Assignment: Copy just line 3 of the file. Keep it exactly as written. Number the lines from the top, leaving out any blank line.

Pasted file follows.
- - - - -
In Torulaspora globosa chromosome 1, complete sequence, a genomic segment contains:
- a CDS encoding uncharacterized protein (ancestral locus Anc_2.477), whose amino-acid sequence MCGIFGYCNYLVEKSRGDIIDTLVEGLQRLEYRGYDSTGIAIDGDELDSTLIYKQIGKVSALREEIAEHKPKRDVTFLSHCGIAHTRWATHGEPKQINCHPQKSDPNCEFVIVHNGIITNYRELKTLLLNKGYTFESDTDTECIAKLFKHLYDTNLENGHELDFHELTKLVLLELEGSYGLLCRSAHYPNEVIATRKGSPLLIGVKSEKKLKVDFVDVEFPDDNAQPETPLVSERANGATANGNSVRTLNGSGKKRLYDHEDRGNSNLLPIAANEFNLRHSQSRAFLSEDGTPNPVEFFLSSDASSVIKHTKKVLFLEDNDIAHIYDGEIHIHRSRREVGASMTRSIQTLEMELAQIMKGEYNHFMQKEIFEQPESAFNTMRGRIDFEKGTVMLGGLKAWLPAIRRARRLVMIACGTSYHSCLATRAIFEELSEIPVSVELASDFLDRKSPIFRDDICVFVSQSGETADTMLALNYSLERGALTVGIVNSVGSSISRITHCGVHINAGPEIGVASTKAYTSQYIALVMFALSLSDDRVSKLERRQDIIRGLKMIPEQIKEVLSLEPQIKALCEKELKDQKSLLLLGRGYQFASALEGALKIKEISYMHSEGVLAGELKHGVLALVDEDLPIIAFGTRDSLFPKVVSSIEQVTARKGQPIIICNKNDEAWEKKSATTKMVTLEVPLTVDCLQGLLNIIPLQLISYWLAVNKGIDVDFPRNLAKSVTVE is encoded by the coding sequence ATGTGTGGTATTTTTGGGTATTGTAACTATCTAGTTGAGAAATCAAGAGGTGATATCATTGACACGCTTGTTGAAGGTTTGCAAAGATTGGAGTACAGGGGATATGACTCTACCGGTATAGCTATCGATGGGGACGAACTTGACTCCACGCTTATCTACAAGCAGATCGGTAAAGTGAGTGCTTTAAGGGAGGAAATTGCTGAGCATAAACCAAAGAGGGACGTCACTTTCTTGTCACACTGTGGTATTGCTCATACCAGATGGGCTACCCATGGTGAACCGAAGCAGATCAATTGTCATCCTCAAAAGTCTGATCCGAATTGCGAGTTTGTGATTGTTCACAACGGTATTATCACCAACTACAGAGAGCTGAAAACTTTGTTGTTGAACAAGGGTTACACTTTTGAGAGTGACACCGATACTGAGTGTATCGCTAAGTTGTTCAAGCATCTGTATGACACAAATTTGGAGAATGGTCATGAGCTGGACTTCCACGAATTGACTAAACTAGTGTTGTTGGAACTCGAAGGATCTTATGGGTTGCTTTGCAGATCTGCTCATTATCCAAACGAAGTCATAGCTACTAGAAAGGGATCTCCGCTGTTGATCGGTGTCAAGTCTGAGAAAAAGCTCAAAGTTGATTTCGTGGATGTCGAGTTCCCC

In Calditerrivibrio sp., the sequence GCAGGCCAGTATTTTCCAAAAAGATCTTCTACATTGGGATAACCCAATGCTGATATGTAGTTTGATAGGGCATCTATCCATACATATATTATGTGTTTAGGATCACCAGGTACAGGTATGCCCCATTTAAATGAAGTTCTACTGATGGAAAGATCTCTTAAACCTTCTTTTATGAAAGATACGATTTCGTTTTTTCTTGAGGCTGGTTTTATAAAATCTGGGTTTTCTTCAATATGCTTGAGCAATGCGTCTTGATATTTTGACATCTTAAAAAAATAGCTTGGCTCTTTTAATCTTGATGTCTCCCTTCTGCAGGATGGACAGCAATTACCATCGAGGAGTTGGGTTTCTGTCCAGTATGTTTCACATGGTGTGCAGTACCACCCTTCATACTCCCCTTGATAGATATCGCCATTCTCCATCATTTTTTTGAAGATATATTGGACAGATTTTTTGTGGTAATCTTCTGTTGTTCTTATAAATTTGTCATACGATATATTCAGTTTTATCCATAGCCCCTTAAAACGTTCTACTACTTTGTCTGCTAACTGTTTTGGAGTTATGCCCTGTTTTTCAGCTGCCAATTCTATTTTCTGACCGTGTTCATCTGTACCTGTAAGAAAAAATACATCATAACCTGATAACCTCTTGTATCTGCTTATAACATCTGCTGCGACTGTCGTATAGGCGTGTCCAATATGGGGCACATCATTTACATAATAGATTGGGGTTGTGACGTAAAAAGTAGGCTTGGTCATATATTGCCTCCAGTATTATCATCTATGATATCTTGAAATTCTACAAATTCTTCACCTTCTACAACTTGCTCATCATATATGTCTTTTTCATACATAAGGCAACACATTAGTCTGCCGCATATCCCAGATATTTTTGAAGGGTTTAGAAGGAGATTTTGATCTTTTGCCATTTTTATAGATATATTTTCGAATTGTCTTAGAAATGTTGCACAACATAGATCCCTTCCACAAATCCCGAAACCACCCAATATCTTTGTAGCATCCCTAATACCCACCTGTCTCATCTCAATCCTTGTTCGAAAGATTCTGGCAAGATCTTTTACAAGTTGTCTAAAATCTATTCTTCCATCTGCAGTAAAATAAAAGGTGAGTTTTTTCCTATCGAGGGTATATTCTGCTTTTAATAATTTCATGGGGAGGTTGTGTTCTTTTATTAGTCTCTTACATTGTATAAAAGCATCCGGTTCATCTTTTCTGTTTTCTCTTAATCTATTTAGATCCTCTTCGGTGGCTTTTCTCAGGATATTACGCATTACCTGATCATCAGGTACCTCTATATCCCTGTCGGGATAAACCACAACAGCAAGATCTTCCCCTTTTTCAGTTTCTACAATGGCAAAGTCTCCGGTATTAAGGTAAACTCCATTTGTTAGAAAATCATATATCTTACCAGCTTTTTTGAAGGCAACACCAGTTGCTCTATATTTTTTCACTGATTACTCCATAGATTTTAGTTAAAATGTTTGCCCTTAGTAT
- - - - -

In Calditerrivibrio sp., the sequence GCAGGCCAGTATTTTCCAAAAAGATCTTCTACATTGGGATAACCCAATGCTGATATGTAGTTTGATAGGGCATCTATCCATACATATATTATGTGTTTAGGATCACCAGGTACAGGTATGCCCCATTTAAATGAAGTTCTACTGATGGAAAGATCTCTTAAACCTTCTTTTATGAAAGATACGATTTCGTTTTTTCTTGAGGCTGGTTTTATAAAATCTGGGTTTTCTTCAATATGCTTGAGCAATGCGTCTTGATATTTTGACATCTTAAAAAAATAGCTTGGCTCTTTTAATCTTGATGTCTCCCTTCTGCAGGATGGACAGCAATTACCATCGAGGAGTTGGGTTTCTGTCCAGTATGTTTCACATGGTGTGCAGTACCACCCTTCATACTCCCCTTGATAGATATCGCCATTCTCCATCATTTTTTTGAAGATATATTGGACAGATTTTTTGTGGTAATCTTCTGTTGTTCTTATAAATTTGTCATACGATATATTCAGTTTTATCCATAGCCCCTTAAAACGTTCTACTACTTTGTCTGCTAACTGTTTTGGAGTTATGCCCTGTTTTTCAGCTGCCAATTCTATTTTCTGACCGTGTTCATCTGTACCTGTAAGAAAAAATACATCATAACCTGATAACCTCTTGTATCTGCTTATAACATCTGCTGCGACTGTCGTATAGGCGTGTCCAATATGGGGCACATCATTTACATAATAGATTGGGGTTGTGACGTAAAAAGTAGGCTTGGTCATATATTGCCTCCAGTATTATCATCTATGATATCTTGAAATTCTACAAATTCTTCACCTTCTACAACTTGCTCATCATATATGTCTTTTTCATACATAAGGCAACACATTAGTCTGCCGCATATCCCAGATATTTTTGAAGGGTTTAGAAGGAGATTTTGATCTTTTGCCATTTTTATAGATATATTTTCGAATTGTCTTAGAAATGTTGCACAACATAGATCCCTTCCACAAATCCCGAAACCACCCAATATCTTTGTAGCATCCCTAATACCCACCTGTCTCATCTCAATCCTTGTTCGAAAGATTCTGGCAAGATCTTTTACAAGTTGTCTAAAATCTATTCTTCCATCTGCAGTAAAATAAAAGGTGAGTTTTTTCCTATCGAGGGTATATTCTGCTTTTAATAATTTCATGGGGAGGTTGTGTTCTTTTATTAGTCTCTTACATTGTATAAAAGCATCCGGTTCATCTTTTCTGTTTTCTCTTAATCTATTTAGATCCTCTTCGGTGGCTTTTCTCAGGATATTACGCATTACCTGATCATCAGGTACCTCTATATCCCTGTCGGGATAAACCACAACAGCAAGATCTTCCCCTTTTTCAGTTTCTACAATGGCAAAGTCTCCGGTATTAAGGTAAACTCCATTTGTTAGAAAATCATATATCTTACCAGCTTTTTTGAAGGCAACACCAGTTGCTCTATATTTTTTCACTGATTACTCCATAGATTTTAGTTAAAATGTTTGCCCTTAGTAT